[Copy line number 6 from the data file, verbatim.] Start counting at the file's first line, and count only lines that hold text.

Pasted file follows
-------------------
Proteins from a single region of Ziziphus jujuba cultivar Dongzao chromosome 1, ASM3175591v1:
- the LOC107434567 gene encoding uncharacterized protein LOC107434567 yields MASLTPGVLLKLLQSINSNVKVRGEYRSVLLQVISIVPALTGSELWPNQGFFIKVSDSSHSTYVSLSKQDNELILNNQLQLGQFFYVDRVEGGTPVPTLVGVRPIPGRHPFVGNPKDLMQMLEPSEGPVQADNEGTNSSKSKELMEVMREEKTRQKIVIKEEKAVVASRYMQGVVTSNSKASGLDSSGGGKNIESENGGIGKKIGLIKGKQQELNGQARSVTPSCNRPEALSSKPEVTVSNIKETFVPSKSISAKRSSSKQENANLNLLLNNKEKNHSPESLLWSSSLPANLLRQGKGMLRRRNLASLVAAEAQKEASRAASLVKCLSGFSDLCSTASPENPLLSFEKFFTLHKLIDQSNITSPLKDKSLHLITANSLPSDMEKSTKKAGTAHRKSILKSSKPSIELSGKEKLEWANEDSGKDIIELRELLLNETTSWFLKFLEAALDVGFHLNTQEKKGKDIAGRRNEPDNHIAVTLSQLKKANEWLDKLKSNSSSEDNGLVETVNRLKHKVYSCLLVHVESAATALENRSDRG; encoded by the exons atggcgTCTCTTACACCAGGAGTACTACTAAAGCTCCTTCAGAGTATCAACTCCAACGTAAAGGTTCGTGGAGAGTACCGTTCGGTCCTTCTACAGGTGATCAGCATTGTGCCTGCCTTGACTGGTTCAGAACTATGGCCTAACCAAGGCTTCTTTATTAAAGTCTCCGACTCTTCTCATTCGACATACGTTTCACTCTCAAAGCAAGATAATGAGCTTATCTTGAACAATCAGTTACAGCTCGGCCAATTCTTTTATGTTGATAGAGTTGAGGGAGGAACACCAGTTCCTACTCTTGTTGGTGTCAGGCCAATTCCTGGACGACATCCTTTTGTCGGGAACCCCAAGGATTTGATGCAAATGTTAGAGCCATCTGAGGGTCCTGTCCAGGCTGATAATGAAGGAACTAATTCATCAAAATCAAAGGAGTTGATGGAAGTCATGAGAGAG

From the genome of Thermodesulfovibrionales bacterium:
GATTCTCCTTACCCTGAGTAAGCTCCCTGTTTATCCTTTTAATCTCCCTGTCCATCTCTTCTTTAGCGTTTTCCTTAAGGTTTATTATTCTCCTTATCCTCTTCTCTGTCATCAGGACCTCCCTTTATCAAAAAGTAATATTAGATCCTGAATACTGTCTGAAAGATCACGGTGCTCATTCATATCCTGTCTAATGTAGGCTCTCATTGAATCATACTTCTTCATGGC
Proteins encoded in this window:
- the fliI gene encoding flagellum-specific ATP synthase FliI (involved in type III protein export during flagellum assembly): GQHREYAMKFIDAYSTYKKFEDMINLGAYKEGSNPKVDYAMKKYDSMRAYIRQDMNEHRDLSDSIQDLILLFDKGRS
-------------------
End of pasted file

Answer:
- the fliI gene encoding flagellum-specific ATP synthase FliI (involved in type III protein export during flagellum assembly): GQHREYAMKFIDAYSTYKKFEDMINLGAYKEGSNPKVDYAMKKYDSMRAYIRQDMNEHRDLSDSIQDLILLFDKGRS